London, the seat of governance of British Empire, is geared up for a literary tribute that recognises the relationship and influences on the rich repertoire of fiction from Trinidad and Tobago. LiTTribute to LondonTTown, the fifth in a series of international tributes by author of LiTTscapes – Landscapes of Fiction from Trinidad and Tobago, Kris Rampersad, takes place in mid July. Among those who will join Rampersad at the LiTTribute will be Director of the Commonwealth Foundation, Vijay Krishnarayan. Krishnarayan, who was born in Central Trinidad, took the reins of the London-based foundation last year, after serving as deputy director. He was a former managing partner of the Caribbean Natural Resources Institute (CANARI) and has had an enduring interest in environment management, land use planning and empowerment of civil society. “This link with land use and the environment through Krishnarayan is not accidental,” Rampersad said, noting that LiTTscapescelebrates the physical and natural environment and its pictorial representations of the islands’ landscapes through the eyes of some 60 writers in more than 100 works of fiction on Trinidad and Tobago. She added: “Nor is the connection with civil society, as all our efforts are to reposition the creative sector towards self sustenance through national and international networking and partnerships and enterprises. We are trying to encourage conversations and interactions between the multiple dimensions of the development agenda in which the creative sector has a central role. Rampersad, will speak on the theme LiTTerary ReTTributions drawing from life and fictional experiences and explore the impact of not only British literature on Trinidad and Tobago, but also in forging cultural connections with the entire British empire and the wider world Ambassador to London, Garvin Nicholas said: “The High Commission embraced this opportunity to host showcasing of LiTTscapes – Landscapes of Fiction from Trinidad and Tobago and its associated LiTTours and LiTTevents as the kind of innovative and out of box synergies were are trying to promote in our international outreach. We are well aware of the potential of the vision being articulated in LiTTscapes, located as we are in London – a city that has such a dynamic association with the arts.” Said Rampersad: “As with other LiTTributes held earlier this year – to the Mainland in Guyana and to the Antilles in Antigua– this will encouragerethinking how we may better engage with and utilise the rich literary outpourings as represented in LiTTscapes to develop synergies with the international community for social and economic development in out of the box synergies including for film, music, entertainment and education sectors. The LiTTribute to LondonTTown follows similar connections held with the South American continent in Guyana earlier this year and the Caribbean island archipelago in Antigua in March, after the book’s launch as aprt of the independence jubilee celebrations in 2012 and the ensuing LiTTribute to the Republic. Other such activities are earmarked for North America and Asia in 2014. Rampersad who is a journalist and educator in Caribbean culture and heritage noted that LiTTscapes represents this relationship from the earliest writings of Sir Walter Raleigh to the current day among them many who made London their home as Naipaul, Selvon, Lakshmi Seetaram-Persaud and others. LiTTscapes has been acclaimed as a groundbreaking pictoral yet encyclopaedic compendium of the lifestyles, landscapes, architecture, cultures, festivals and institutions in its full colour easy reading documentary/travelogue/biography representation of Trinidad and Tobago and its fiction. For information and invitations email email@example.com visit: Blog: www. kris-rampersad.blogspot.com; Website: https://sites.google.com/site/krisrampersadglobal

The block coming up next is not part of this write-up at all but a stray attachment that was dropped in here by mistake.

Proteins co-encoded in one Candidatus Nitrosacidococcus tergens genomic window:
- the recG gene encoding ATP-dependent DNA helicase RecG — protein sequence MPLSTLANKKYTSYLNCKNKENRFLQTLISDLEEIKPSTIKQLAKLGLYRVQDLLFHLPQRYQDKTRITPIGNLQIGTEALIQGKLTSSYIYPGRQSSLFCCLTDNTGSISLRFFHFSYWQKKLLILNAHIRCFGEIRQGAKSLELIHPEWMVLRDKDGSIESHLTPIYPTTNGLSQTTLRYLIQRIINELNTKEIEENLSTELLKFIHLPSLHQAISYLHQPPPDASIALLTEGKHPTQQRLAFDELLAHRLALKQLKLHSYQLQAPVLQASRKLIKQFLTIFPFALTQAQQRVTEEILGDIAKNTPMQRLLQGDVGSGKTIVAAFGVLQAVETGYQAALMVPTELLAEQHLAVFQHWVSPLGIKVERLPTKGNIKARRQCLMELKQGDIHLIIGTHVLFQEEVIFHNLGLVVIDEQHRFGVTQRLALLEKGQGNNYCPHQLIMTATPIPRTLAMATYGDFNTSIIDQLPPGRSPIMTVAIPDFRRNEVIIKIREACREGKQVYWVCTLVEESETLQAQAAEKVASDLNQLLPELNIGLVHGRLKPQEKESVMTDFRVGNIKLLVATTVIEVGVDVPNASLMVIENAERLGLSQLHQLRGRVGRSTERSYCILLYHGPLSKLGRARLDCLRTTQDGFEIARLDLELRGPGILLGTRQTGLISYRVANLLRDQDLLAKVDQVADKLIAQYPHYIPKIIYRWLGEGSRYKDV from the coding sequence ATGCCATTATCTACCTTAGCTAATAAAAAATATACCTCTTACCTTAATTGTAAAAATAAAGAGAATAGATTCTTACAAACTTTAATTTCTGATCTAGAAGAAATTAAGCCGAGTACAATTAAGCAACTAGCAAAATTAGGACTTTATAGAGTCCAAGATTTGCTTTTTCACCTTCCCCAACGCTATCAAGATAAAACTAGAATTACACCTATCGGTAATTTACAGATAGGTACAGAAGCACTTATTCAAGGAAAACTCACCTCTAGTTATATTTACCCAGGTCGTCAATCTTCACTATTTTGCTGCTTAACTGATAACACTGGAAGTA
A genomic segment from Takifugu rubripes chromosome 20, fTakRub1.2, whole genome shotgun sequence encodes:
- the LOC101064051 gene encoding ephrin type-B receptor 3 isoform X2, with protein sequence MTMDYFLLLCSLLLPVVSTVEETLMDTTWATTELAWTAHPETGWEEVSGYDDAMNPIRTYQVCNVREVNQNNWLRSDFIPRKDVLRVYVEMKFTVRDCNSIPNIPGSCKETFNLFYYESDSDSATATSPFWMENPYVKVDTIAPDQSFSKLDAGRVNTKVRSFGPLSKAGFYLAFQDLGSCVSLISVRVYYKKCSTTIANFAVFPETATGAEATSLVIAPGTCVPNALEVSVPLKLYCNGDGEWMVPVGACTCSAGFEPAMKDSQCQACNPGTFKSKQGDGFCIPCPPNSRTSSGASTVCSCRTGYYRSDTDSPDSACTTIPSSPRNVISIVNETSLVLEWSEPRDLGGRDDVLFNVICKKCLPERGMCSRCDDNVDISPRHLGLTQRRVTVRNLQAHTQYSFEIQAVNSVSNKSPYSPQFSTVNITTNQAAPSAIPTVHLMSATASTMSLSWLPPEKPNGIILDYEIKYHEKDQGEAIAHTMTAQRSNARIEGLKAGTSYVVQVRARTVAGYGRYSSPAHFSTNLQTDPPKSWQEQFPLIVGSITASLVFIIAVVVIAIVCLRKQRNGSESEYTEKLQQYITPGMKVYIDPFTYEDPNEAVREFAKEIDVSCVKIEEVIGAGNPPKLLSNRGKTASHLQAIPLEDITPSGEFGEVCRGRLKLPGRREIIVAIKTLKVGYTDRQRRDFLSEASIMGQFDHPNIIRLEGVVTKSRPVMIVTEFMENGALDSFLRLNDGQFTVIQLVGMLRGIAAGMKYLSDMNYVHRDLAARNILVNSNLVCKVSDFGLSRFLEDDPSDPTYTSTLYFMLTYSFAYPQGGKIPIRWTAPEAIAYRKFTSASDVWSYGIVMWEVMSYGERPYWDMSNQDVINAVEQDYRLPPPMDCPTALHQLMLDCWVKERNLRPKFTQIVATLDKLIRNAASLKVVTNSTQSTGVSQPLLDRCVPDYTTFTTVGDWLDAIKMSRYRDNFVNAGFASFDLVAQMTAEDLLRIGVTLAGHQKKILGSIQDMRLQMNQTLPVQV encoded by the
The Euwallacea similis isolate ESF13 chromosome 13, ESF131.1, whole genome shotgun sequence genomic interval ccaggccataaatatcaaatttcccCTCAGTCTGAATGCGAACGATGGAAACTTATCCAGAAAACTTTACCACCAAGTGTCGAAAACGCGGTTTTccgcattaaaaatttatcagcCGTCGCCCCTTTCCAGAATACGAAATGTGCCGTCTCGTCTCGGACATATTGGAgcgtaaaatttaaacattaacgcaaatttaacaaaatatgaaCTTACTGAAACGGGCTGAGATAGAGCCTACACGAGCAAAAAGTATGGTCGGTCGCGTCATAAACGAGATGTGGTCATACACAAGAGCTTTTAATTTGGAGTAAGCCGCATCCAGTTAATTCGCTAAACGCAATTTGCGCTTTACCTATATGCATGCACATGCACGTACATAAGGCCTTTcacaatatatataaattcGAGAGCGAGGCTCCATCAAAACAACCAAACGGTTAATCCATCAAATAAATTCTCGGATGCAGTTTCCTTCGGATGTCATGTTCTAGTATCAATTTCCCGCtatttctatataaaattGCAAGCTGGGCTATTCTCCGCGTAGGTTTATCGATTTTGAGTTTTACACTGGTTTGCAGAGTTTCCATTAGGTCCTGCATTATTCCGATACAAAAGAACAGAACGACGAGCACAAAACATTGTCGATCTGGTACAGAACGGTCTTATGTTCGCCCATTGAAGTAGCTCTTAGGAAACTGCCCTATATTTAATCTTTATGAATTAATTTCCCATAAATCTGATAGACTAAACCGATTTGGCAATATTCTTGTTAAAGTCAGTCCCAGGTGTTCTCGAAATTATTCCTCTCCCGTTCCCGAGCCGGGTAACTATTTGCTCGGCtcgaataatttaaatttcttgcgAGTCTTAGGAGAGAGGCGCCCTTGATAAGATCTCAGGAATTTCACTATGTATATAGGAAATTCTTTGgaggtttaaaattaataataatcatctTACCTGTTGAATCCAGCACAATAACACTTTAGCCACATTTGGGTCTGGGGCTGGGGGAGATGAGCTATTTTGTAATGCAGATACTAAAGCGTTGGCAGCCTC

Prime Minister Kamla Persad-Bissessar’s pitch to her Australian counterpart, Julia Gillard to put a woman’s touch on the biennial Commonwealth Heads of Government Meeting (CHOGM) sets a new tone to these meetings. For the first time, the Commonwealth has a woman as its chair-in office who will transfer the baton to another woman. The ‘chair-in-office’ is assigned to the host country of the previous CHOGM. Persad-Bissessar inherited the post when Patrick Manning was moved from the office of Prime Minister, given that Trinidad and Tobago hosted the 2009 CHOGM; and it will pass to the Australian Prime Minister which hosts the 2011 CHOGM. It changes the tone of CHOGM meeting because these have historically been male dominated. In fact, in this period in which Persad-Bisessar and Julia Gillard are on the scene, they are among only three women of the fifty-four political leaders of the Commonwealth. The third female political leader in the Commonwealth is Prime Minister Sheikh Hasina Wajed of Bangladesh. The PM’s call is the kind of woman-to-woman conversation that new development thinkers are encouraging and believe is essential if there is to be progress in the UN’s Millennium Development Goal towards more balanced global development. It is anticipated that it will also change the tone and impact of women in local politics where the track record has not been altogether encouraging. A review on interventions in support of women’s participation in electoral processes in the Caribbean between 2007-2008, released by UNIFEM last year, tells that women in politics have not had the impact on their societies as expected. In the first instance, the review which initially targeted examination of interventions in Jamaica, Trinidad & Tobago and either St. Lucia or Guyana, had to curb its ambitions and focus only on Trinidad & Tobago and the Put a Woman project of the Network of NGOs of Trinidad and Tobago for the Advancement of Women because it was the only one that “provided a substantial enough base for making an assessment.” To its key question on “whether the significant increase in the number of women Members of Parliament (MPs) in Trinidad & Tobago in 2007 had led to an increase in the representation of women’s interests in Parliament,” the simple answer was, “No”. It describes the aim of Put a Woman to transform the culture of politics in Trinidad & Tobago by making it more inclusive, beginning with women. This was to be achieved through: Training women across party lines to understand government at both local and national levels and in gender mainstreaming government decision-making; Encouraging more young people to take part in the electoral process; Documenting and publishing information on women in local government in Trinidad and Tobago; Making the environment conducive for women to effectively participate in the highest levels of decision-making; and Creating a critical mass of gender-sensitive elected or appointed women representatives who would influence policy in national political bodies. This translated into actions involving political skills training; revitalization of the Women’s Political Platform; documentation of women in local government; and the establishment of a Women’s Political Participation Fund. The review identified Put a Woman’s major successes as the reach of the training it provided and the significant increase in the number of women elected to Parliament following the training. With local government elections postponed in 2007 and 2008, the Political Skills Training concentrated on training for the national elections of 2007. It used various approaches to working with women who were potential nominees or candidates along with women working to support them and reached more than 500 women. It updated the Women’s Manifesto; prepared a document on women’s contribution to local government and the establishment of a small Women’s Political Participation Fund which distributed nominal sums as expressions of support to 13 women candidates. Among the weakness it review identified was the project’s inability to establish a Women’s Political Caucus. But, it concluded, “more critically, “the project did not lead to increased representation of women’s interests by women Members of Parliament in spite the increase in their numbers and the exposure to ideas and tools which the project had provided.” It found that women MPs were in the main not raising issues of concern to women, and cited reasons as their failure to work across party lines and with women’s organisations. the problem was one of the quality, not the quantity of women MPs. But there are other broader underlying factors. These, the review identified as: The nature of the political party culture in the region; The sometimes antagonistic differences among women and how this impacts on the aim of creating a critical mass of women in Parliament; The diminishing space that national governments have for decision-making; and The possibilities and limits of national and local government. This was discovered of the political environment in Trinidad and Tobago, but it is also a reflection of the political environment globally. And these are the areas that Persad-Bissessar and Gillard will have to transform in their party systems and in their local and national politics, if they are to make substantive impact on the policies and directions and affect a ripple effect across the Commonwealth.